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Behavioural economics: all aboard

By February 17, 2017 Uncategorised 5 Comments
Hand reaching for apples in supermarket display of fruit.

Behavioural economics is taking off in Australia and offers insights for those of us working in communications in agriculture and natural resources to be more effective in bringing about change.

Think about the last time you went to the shops and bought an apple. What made you buy it and how many did you buy? Perhaps they were on sale or you were after a particular brand. Or was it something else, like the location of the apple stand in the store, or something you saw before you entered the shop. Or was it simply that they were in a bag and easy to grab.

Behavioural economics looks for the answers to these types of questions. It identifies what causes us to do what we do, or why we act in one way over another. Put simply, it’s the science of decision making.

It’s not just about why we buy one product over another – as perhaps the word ‘economics’ may imply. But really what causes us to partake in any type of behaviour and what could be adjusted in the world around us to make us more, or less, likely to do it.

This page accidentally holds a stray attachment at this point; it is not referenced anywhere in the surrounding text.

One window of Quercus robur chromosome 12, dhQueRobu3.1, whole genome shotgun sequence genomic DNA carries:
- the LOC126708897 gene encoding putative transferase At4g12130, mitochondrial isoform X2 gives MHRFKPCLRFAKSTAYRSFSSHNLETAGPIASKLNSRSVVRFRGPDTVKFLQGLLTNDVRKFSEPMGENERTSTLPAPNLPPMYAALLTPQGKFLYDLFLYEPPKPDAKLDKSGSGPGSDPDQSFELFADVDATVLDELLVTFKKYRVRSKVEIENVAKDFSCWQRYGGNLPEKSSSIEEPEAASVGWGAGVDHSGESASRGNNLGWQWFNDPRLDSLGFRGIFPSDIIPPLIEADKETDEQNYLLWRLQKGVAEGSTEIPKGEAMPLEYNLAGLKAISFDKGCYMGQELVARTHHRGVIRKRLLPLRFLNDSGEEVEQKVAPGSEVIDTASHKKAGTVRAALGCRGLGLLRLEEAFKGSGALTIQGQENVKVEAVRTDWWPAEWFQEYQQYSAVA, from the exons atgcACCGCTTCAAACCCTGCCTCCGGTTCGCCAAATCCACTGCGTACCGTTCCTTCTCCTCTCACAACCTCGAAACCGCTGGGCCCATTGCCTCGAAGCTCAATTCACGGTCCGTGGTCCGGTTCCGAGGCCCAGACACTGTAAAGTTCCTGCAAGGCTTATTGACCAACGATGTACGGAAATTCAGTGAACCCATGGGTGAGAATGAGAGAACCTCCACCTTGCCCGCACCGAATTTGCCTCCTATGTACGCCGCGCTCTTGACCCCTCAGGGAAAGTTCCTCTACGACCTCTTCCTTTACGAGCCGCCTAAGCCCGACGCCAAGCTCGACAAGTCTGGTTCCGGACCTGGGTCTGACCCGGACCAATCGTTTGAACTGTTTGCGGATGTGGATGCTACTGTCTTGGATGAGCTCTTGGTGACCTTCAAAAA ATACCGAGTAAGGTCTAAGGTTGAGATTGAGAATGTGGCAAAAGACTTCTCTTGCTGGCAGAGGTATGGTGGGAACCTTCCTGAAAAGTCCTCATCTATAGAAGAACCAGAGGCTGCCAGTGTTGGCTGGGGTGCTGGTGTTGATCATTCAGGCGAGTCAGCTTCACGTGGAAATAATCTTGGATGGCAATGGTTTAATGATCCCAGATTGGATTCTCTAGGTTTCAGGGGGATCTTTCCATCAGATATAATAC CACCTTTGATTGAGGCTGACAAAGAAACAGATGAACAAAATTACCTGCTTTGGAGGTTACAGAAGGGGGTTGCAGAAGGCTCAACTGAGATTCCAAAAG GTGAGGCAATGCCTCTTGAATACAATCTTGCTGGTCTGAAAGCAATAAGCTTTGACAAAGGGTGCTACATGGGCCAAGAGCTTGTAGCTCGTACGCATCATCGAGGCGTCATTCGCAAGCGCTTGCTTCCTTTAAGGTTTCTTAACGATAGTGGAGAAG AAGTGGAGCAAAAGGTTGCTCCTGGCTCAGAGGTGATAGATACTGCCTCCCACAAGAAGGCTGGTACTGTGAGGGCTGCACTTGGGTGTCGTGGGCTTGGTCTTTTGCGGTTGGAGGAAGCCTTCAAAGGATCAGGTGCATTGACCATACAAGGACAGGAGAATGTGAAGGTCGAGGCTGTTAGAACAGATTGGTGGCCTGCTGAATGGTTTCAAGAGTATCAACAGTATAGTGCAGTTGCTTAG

Take recycling. We might recycle because we think it’s important or because it might make economic sense. But it’s also about how easy it is for us to actually complete the act of recycling. Behavioural economics looks at what might stop us from doing it, and what factors contribute to us doing it, even if we have ambivalent feelings about the value of recycling.

Behavioural economics across Australia

Australian governments have switched onto the insights offered by behavioural economics to help them turn policy into results with forerunners NSW establishing their Behavioural Insights Unit (NSW Government) in 2012. This was followed in 2016 by the first national level unit called the Behavioural Economics Team of the Australian Government (BETA) and later that year by Victoria establishing its Behavioural Insights Unit (Victoria Government).